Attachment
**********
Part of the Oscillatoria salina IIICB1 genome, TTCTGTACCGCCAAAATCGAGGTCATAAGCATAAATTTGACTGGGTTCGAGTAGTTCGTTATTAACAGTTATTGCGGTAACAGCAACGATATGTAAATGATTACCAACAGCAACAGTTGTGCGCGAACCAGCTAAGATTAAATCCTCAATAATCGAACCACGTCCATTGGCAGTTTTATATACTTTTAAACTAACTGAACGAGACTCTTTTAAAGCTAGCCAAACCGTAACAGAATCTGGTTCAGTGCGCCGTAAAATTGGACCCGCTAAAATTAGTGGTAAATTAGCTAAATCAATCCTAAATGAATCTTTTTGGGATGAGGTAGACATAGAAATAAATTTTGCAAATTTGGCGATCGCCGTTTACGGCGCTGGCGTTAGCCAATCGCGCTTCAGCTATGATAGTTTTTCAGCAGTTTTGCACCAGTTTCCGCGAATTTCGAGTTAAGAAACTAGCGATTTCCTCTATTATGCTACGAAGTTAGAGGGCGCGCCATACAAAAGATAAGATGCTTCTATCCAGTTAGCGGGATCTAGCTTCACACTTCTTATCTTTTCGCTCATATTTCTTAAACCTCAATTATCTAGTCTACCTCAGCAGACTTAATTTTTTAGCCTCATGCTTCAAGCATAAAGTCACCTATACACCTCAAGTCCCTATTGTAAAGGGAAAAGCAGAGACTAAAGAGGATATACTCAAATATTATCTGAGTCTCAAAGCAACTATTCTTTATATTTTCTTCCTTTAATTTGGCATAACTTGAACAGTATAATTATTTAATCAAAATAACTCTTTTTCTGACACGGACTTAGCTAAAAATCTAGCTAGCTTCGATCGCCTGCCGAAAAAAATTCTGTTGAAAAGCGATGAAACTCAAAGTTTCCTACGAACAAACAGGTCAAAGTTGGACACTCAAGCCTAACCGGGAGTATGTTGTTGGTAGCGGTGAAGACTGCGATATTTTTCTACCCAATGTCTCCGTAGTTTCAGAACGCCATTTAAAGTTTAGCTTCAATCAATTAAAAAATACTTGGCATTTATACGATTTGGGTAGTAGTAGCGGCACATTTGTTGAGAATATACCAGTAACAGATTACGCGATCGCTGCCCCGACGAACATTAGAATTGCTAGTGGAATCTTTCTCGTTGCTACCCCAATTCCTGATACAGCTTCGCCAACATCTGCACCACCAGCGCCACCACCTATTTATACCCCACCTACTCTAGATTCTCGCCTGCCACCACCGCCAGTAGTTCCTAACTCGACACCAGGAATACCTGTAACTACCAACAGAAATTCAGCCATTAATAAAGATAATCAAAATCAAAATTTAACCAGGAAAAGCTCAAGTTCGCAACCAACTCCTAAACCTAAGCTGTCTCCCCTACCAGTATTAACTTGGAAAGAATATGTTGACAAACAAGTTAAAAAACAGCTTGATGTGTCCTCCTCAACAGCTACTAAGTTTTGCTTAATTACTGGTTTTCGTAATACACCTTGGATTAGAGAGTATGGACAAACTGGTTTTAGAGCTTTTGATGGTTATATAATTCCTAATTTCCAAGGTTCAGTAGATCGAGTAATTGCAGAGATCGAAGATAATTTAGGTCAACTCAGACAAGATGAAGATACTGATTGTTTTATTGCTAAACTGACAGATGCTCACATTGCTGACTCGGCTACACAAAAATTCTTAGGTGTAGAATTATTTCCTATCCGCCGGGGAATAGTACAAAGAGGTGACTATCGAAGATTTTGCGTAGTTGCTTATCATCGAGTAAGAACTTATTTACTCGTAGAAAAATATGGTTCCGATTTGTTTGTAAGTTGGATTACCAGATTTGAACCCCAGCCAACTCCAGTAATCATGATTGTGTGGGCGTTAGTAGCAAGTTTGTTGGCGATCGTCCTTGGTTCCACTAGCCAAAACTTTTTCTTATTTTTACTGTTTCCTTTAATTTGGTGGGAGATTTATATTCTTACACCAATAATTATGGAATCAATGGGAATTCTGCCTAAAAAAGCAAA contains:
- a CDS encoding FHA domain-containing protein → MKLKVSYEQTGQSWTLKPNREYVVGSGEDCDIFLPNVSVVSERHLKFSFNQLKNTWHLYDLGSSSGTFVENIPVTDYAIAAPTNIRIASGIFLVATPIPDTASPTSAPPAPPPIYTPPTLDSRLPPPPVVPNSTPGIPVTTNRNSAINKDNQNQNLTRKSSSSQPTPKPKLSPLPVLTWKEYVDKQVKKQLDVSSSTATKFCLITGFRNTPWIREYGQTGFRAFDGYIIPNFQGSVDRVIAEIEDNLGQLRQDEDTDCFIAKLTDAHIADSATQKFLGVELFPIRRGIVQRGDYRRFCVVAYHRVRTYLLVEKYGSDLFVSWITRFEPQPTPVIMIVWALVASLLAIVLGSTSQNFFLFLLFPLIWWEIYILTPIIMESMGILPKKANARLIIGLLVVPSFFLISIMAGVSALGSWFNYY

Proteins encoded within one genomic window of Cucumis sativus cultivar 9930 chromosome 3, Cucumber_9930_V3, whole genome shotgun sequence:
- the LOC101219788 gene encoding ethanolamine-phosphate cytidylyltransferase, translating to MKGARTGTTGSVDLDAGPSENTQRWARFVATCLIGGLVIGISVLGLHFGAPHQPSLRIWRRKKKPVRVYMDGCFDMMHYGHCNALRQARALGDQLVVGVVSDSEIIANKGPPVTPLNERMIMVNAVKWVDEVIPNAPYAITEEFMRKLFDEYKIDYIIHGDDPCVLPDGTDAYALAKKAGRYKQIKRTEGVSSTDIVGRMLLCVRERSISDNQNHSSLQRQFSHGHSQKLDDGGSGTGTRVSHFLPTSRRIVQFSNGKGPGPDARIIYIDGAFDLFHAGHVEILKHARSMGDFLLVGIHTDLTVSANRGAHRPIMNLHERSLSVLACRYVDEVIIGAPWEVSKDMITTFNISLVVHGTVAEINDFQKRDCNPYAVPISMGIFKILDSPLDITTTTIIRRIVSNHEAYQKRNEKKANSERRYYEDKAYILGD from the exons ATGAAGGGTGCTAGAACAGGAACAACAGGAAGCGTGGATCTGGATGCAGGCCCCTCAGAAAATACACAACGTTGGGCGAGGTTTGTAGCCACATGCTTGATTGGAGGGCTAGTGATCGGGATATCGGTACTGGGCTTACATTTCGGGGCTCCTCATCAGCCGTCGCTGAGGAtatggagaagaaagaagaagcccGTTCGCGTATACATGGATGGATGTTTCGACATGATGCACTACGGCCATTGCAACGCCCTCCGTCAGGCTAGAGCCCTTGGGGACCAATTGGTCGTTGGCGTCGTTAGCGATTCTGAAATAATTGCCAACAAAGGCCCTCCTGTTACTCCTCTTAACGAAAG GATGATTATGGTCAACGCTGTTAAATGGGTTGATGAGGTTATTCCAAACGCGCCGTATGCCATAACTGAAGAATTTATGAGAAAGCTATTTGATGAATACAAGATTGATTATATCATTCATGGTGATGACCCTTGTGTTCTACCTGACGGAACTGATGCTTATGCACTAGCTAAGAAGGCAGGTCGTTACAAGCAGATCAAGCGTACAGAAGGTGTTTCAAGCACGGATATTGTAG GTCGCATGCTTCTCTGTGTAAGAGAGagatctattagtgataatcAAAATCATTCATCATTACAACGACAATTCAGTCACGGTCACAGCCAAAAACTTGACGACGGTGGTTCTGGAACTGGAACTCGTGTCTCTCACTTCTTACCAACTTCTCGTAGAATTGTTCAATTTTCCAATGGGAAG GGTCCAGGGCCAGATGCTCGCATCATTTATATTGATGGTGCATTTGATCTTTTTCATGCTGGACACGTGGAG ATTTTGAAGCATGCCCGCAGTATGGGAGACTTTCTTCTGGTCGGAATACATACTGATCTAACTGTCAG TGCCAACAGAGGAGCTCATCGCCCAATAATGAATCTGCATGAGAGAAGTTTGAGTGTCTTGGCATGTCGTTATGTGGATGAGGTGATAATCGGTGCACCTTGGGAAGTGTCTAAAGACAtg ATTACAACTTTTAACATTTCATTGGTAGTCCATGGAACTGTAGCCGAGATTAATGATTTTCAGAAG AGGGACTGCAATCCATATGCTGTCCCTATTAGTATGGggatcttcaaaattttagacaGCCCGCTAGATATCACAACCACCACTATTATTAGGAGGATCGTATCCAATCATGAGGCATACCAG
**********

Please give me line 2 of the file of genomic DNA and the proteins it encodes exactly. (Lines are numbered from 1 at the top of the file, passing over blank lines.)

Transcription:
- a CDS encoding FHA domain-containing protein → MKLKVSYEQTGQSWTLKPNREYVVGSGEDCDIFLPNVSVVSERHLKFSFNQLKNTWHLYDLGSSSGTFVENIPVTDYAIAAPTNIRIASGIFLVATPIPDTASPTSAPPAPPPIYTPPTLDSRLPPPPVVPNSTPGIPVTTNRNSAINKDNQNQNLTRKSSSSQPTPKPKLSPLPVLTWKEYVDKQVKKQLDVSSSTATKFCLITGFRNTPWIREYGQTGFRAFDGYIIPNFQGSVDRVIAEIEDNLGQLRQDEDTDCFIAKLTDAHIADSATQKFLGVELFPIRRGIVQRGDYRRFCVVAYHRVRTYLLVEKYGSDLFVSWITRFEPQPTPVIMIVWALVASLLAIVLGSTSQNFFLFLLFPLIWWEIYILTPIIMESMGILPKKANARLIIGLLVVPSFFLISIMAGVSALGSWFNYY